The Cleveland Clinic

Sleep Disorders: Causes of Sleep Problems

Sleep problems can be caused by various factors. Although causes may differ, the end result of all sleep disorders is that the body's natural cycle of slumber and daytime wakefulness is disrupted or exaggerated.

Factors that can cause sleep problems are:

  • Physical (for example, ulcers)
  • Medical (for example, asthma)
  • Psychiatric (for example, depression and anxiety disorders)
  • Environmental (for example, alcohol use)

Short-term or acute insomnia can be caused by life stresses, such as job loss or change, death of a loved one, or moving; an illness; or environmental factors, such as light, noise, or extreme temperatures.

Long-term or chronic insomnia (insomnia that occurs at least three nights a week for a month or longer) can be caused by factors such as depression, chronic stress, and pain or discomfort at night.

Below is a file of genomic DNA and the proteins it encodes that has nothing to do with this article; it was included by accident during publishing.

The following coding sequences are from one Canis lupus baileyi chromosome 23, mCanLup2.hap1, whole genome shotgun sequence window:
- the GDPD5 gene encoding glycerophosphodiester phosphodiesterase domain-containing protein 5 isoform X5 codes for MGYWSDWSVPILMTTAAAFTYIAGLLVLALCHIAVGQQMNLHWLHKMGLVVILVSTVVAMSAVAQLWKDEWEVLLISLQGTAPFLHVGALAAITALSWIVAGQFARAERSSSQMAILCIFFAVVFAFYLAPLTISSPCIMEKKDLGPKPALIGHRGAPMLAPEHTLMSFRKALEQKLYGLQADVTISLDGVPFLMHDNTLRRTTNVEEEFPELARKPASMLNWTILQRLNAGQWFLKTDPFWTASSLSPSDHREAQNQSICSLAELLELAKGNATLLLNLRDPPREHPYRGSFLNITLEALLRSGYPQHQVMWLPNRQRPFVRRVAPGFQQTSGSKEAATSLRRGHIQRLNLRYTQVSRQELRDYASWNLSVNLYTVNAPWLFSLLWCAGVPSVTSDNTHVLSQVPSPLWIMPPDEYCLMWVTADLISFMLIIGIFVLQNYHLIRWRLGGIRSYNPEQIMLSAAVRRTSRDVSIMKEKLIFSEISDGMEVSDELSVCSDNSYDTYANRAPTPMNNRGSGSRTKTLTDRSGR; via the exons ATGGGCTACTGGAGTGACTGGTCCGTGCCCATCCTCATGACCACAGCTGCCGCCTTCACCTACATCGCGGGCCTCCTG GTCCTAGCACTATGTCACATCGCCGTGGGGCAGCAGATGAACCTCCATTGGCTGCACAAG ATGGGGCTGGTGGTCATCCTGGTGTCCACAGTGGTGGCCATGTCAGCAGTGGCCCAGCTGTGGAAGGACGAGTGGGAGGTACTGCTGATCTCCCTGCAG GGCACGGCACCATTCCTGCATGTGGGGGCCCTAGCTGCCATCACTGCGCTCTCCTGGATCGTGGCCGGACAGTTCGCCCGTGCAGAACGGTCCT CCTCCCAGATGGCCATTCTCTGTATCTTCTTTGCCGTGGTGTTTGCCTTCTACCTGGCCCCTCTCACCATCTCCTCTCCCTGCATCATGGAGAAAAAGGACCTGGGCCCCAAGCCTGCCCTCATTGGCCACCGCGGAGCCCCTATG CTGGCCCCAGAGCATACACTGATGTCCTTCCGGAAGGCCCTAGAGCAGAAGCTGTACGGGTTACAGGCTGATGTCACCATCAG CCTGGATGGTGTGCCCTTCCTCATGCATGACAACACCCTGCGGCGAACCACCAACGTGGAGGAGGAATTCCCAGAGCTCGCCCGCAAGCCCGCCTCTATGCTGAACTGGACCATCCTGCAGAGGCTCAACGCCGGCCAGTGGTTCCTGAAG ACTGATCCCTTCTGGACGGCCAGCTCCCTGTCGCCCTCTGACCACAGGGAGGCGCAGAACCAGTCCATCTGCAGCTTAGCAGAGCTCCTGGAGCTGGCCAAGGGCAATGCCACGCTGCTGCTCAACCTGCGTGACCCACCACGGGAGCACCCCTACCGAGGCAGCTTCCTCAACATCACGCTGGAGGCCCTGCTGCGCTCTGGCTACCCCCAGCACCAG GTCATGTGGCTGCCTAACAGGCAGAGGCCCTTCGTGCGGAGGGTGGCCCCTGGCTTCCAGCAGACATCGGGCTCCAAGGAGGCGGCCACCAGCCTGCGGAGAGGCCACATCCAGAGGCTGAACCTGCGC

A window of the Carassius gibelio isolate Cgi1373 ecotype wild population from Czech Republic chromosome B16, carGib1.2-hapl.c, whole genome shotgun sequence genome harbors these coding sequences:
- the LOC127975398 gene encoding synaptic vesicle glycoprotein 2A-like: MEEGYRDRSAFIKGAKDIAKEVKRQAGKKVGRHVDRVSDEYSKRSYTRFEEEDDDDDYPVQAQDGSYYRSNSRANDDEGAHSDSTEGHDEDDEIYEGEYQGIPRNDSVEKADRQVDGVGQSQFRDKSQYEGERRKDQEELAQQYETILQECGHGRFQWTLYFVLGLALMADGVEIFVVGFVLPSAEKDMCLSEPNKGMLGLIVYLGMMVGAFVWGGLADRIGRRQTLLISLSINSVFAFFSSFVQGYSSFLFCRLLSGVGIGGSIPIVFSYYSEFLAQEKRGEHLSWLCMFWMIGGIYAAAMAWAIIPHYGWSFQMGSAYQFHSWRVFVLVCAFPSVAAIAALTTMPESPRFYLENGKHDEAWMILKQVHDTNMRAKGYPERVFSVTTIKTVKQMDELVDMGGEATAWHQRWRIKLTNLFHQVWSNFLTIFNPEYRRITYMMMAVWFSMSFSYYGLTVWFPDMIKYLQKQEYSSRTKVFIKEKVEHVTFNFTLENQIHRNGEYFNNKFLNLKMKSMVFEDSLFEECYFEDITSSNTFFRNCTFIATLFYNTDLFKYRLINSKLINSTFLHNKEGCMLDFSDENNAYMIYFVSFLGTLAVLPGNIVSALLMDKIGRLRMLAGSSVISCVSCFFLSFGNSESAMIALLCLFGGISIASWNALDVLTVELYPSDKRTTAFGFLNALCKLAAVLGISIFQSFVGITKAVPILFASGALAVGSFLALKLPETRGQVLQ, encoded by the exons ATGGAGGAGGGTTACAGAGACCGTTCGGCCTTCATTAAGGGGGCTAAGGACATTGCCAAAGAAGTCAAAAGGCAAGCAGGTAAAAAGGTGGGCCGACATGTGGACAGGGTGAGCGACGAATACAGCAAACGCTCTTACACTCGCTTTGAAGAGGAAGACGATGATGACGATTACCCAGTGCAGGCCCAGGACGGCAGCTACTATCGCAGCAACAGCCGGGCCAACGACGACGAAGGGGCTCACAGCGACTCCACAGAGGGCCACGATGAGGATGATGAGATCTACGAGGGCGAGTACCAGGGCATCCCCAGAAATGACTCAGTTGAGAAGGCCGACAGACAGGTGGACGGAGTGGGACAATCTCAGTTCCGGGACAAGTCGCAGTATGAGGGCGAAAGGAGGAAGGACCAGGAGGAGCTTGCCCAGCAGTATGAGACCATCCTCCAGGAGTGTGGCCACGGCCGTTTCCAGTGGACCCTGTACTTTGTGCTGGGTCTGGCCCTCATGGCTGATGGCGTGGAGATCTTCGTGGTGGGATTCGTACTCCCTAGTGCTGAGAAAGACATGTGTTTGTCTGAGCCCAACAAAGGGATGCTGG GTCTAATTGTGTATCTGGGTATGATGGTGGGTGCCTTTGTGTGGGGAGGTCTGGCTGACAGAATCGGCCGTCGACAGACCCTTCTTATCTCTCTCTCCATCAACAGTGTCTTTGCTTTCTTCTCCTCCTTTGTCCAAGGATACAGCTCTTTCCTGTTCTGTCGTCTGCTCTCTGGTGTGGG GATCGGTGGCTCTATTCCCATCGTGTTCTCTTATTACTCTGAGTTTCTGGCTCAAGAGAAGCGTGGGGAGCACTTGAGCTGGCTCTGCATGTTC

Other factors that can interfere with sleep include:

  • Genetics: Researchers have found a genetic basis for narcolepsy, a neurological disorder of sleep regulation that affects the control of sleep and wakefulness.
  • Night shift work: People who work at night often experience sleep disorders because they cannot sleep when they start to feel drowsy. Their activities run contrary to their biological clocks.
  • Medications: Many medications can interfere with sleep, such as certain antidepressants, blood pressure medication, and over-the-counter cold medicine.
  • Aging: About half of all adults over the age of 65 have some sort of sleep disorder. It is not clear if it is a normal part of aging or a result of medications that older people commonly use.

Reviewed by The Sleep Medicine Center at The Cleveland Clinic.




Edited by Michael J. Breus, PhD, WebMD, September 2004.

Portions of this page © The Cleveland Clinic 2000-2005


Last Editorial Review: 6/20/2005




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